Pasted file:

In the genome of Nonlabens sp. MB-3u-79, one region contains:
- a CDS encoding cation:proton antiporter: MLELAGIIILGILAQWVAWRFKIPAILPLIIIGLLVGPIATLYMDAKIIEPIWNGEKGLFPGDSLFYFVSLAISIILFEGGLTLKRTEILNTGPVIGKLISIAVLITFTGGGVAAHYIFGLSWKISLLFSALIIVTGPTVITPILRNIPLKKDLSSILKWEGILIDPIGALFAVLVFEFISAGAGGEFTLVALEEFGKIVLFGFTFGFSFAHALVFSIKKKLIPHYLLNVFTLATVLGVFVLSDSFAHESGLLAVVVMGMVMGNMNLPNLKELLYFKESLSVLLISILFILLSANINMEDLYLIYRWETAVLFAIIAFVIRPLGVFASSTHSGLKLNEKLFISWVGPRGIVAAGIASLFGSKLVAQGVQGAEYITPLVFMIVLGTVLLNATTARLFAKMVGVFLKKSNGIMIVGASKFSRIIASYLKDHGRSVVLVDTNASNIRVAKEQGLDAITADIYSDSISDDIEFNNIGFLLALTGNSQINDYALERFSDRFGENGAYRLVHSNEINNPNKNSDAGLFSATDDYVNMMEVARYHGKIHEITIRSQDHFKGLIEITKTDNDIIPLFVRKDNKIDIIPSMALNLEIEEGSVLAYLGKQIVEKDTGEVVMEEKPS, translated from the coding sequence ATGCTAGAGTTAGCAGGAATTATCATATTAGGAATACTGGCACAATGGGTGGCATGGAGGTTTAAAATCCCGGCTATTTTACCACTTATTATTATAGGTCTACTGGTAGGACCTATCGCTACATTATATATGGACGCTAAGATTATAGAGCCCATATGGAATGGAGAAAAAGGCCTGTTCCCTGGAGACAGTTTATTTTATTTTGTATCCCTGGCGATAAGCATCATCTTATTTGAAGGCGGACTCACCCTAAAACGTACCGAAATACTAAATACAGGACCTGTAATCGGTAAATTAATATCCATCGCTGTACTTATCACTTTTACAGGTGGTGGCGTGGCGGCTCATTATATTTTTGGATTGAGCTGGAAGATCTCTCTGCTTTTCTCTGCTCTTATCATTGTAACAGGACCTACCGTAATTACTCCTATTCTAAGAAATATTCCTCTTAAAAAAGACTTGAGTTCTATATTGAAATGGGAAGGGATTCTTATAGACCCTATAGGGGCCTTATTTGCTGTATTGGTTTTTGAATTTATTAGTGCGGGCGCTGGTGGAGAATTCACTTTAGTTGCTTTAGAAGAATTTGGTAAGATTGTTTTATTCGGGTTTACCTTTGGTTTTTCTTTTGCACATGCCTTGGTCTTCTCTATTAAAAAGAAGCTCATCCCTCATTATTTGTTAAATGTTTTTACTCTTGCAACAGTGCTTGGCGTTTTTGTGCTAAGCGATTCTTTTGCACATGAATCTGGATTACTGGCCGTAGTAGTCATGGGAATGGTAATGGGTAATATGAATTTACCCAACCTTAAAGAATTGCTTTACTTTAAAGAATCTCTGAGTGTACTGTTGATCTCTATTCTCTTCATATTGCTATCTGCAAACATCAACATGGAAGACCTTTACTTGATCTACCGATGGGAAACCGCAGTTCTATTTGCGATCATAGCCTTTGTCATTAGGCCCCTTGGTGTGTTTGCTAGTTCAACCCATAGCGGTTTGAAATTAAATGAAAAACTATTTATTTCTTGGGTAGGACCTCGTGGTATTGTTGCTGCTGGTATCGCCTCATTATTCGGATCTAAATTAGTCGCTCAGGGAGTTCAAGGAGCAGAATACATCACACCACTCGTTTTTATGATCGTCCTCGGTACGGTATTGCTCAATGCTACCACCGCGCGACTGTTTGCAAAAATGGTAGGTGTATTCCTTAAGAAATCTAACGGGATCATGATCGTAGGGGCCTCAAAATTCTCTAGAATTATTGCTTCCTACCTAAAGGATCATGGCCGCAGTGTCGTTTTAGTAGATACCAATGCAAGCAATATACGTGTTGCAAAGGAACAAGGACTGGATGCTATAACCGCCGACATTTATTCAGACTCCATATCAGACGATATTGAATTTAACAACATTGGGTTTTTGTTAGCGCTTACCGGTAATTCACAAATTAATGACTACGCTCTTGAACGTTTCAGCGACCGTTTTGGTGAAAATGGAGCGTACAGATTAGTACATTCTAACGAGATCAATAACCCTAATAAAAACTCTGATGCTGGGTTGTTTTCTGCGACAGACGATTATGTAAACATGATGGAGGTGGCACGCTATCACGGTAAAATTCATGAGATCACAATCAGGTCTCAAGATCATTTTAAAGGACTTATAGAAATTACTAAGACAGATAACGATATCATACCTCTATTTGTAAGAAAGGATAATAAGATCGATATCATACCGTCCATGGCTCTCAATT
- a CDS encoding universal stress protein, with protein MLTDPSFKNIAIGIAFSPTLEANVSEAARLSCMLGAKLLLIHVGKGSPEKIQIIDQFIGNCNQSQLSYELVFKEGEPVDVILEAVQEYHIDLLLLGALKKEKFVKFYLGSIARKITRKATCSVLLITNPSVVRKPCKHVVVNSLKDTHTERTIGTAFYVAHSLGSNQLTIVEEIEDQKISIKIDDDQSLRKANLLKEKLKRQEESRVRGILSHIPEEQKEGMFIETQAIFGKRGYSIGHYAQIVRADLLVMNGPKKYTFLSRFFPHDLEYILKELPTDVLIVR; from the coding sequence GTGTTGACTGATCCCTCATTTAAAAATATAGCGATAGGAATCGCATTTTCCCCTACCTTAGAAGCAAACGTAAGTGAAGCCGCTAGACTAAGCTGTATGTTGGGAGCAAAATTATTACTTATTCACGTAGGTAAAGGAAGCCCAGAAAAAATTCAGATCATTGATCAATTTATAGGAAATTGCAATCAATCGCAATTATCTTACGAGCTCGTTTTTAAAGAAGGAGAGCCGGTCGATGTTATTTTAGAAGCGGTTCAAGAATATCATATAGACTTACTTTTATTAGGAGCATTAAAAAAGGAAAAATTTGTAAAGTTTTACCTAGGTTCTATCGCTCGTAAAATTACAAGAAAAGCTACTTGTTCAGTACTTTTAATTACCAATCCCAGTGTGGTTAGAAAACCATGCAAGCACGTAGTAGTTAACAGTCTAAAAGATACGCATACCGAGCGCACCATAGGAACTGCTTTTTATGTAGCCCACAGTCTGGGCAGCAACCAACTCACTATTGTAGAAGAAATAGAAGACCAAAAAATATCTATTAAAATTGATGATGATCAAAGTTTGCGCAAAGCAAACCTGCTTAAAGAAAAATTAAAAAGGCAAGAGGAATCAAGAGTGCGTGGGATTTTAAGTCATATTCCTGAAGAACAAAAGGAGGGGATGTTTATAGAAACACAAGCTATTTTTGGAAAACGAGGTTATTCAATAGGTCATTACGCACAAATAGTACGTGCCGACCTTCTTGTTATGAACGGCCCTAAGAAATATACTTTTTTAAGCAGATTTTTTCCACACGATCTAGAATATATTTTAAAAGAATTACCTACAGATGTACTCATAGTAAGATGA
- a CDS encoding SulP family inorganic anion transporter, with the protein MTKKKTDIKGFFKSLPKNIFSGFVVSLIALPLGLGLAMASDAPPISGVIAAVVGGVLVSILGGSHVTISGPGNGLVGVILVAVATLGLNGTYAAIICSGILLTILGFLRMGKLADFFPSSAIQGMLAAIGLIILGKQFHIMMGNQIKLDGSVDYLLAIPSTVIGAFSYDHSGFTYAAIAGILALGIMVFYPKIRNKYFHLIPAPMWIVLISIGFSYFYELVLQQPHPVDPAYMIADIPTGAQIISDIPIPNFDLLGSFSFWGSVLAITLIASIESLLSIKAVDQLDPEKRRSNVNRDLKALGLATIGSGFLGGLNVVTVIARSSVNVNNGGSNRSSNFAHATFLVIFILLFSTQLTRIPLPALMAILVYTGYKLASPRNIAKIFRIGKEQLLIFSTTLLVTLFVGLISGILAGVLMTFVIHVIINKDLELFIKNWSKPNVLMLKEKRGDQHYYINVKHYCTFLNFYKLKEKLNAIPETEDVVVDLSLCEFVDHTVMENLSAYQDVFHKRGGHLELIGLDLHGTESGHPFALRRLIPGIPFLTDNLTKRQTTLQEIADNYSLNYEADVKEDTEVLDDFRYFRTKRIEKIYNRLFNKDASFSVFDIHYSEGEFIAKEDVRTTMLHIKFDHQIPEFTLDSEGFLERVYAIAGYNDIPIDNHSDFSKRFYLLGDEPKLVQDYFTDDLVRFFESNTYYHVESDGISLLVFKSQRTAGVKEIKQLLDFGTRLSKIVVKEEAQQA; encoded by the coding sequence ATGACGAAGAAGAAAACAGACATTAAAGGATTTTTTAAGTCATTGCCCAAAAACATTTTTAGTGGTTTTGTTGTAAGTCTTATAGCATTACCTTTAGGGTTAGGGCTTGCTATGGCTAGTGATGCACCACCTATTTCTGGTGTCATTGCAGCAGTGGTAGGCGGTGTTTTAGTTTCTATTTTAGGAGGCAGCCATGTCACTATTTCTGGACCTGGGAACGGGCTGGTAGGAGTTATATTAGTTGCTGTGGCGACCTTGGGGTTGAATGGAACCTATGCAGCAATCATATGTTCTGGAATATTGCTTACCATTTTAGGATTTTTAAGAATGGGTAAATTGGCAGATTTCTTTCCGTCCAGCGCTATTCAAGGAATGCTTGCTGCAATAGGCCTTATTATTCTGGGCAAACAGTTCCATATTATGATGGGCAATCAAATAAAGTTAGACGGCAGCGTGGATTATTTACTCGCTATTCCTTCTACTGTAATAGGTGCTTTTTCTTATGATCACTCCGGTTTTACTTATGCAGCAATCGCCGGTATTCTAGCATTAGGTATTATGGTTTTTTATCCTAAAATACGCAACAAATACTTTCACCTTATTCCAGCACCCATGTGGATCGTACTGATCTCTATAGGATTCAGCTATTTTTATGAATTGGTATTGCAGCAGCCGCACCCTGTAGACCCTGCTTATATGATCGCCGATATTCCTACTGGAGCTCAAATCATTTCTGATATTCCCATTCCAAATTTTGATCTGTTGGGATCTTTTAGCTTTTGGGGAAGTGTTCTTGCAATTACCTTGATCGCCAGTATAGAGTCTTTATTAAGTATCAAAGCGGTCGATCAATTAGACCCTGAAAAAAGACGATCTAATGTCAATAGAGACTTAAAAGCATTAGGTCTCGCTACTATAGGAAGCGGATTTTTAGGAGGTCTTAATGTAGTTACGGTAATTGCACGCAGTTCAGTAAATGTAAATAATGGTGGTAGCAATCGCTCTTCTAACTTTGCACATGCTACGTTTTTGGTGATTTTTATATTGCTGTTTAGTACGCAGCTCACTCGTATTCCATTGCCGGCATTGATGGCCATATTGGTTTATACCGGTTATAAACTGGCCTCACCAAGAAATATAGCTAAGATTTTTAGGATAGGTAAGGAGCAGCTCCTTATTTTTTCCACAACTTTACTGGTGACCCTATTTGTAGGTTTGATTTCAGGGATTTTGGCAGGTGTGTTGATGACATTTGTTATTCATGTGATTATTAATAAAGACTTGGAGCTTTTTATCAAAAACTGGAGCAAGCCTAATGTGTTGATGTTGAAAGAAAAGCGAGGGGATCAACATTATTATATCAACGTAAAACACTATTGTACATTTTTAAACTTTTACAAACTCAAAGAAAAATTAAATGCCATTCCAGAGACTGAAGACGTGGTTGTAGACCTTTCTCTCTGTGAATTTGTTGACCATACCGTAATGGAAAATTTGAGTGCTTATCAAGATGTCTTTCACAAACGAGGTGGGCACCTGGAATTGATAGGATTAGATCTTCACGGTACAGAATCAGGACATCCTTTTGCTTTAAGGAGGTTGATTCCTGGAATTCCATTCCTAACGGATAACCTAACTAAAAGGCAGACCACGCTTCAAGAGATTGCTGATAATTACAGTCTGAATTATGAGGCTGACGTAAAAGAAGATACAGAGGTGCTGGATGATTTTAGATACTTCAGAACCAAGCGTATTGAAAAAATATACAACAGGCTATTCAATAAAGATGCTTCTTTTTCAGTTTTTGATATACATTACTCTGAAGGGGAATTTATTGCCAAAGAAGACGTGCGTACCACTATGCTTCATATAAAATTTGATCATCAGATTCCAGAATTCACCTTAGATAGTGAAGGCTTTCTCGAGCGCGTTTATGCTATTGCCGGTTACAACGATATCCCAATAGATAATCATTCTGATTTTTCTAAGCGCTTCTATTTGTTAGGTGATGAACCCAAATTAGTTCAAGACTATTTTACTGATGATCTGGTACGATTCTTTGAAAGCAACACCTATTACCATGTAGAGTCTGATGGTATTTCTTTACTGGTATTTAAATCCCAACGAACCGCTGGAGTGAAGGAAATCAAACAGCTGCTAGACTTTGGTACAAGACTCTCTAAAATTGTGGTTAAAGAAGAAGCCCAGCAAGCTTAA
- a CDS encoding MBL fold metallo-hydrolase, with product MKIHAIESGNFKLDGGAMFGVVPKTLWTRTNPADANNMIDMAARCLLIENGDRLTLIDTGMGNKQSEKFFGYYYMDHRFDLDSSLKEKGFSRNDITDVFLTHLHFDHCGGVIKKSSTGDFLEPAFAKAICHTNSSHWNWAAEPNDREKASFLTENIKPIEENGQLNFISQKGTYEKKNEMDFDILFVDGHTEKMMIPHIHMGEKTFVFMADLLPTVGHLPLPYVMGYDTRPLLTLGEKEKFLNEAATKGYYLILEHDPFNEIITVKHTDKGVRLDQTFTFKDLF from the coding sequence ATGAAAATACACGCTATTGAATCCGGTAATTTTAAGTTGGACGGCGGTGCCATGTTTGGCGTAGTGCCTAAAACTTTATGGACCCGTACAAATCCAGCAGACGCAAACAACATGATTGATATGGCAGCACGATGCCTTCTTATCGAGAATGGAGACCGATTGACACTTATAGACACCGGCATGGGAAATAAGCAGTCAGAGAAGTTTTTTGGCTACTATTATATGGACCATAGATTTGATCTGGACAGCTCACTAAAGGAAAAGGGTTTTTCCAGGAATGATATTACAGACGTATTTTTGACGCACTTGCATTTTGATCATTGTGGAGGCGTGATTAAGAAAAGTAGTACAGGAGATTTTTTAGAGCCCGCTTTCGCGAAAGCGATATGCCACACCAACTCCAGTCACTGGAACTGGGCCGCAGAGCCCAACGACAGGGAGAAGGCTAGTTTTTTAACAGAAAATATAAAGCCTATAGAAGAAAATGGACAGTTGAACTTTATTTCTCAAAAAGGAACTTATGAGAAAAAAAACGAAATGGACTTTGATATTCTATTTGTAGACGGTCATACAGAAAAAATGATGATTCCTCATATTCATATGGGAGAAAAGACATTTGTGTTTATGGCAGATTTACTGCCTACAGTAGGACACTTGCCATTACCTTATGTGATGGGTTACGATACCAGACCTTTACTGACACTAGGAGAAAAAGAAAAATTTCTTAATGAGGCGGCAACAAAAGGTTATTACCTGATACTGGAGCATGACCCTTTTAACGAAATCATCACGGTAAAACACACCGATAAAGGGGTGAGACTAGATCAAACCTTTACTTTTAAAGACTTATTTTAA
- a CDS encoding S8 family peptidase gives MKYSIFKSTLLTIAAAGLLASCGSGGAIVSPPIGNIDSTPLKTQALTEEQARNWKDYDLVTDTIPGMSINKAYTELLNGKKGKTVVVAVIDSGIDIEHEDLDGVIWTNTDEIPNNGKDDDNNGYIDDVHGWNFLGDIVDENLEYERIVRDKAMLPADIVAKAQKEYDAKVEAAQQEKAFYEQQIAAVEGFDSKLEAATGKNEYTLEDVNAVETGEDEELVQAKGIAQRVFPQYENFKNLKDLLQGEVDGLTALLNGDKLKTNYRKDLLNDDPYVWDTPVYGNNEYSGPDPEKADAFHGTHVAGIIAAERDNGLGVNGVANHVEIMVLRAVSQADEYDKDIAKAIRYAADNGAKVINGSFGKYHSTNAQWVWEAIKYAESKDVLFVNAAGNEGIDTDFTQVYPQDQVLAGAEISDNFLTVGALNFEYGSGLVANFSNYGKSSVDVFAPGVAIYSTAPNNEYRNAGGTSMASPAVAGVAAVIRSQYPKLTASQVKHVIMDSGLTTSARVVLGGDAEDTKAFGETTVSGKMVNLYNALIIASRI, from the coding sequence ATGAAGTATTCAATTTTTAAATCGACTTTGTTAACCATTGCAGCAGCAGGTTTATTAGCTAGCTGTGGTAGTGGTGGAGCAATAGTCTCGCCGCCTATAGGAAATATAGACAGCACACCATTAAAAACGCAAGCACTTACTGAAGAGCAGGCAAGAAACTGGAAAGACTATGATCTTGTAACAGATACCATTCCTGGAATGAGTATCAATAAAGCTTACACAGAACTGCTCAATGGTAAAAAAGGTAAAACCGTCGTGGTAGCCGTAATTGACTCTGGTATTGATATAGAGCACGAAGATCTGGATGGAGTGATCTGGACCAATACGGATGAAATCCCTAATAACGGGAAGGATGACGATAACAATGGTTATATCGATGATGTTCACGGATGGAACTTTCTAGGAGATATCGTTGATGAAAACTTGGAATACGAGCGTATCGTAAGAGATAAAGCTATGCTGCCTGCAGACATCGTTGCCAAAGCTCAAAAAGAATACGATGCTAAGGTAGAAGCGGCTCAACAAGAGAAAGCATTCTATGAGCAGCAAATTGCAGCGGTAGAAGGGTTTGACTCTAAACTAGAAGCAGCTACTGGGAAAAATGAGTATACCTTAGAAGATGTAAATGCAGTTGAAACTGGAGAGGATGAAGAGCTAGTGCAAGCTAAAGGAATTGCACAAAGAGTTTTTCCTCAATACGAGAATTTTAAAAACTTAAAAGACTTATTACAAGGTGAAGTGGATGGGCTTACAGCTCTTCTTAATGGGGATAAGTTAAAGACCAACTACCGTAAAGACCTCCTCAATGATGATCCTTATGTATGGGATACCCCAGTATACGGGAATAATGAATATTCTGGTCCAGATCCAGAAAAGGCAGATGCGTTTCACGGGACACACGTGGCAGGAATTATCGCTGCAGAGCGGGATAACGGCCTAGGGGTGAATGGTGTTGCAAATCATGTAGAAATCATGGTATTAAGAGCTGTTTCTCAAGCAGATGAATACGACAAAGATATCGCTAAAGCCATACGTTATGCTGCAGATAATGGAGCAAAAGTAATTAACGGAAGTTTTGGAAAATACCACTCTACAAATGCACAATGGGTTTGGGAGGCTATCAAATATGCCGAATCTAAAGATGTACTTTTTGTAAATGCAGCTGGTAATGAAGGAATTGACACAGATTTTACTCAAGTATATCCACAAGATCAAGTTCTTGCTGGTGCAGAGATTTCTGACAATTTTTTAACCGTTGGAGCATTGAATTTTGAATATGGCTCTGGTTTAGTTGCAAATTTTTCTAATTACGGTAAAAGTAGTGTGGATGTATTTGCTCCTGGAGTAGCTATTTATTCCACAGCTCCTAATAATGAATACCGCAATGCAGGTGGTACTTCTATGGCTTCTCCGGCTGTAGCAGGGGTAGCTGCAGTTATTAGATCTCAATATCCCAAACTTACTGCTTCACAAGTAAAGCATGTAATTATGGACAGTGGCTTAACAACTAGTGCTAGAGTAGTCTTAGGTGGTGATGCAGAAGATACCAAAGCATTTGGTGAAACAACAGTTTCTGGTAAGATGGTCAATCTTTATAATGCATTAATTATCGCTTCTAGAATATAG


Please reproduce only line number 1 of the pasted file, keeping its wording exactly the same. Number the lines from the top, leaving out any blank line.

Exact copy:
In the genome of Nonlabens sp. MB-3u-79, one region contains: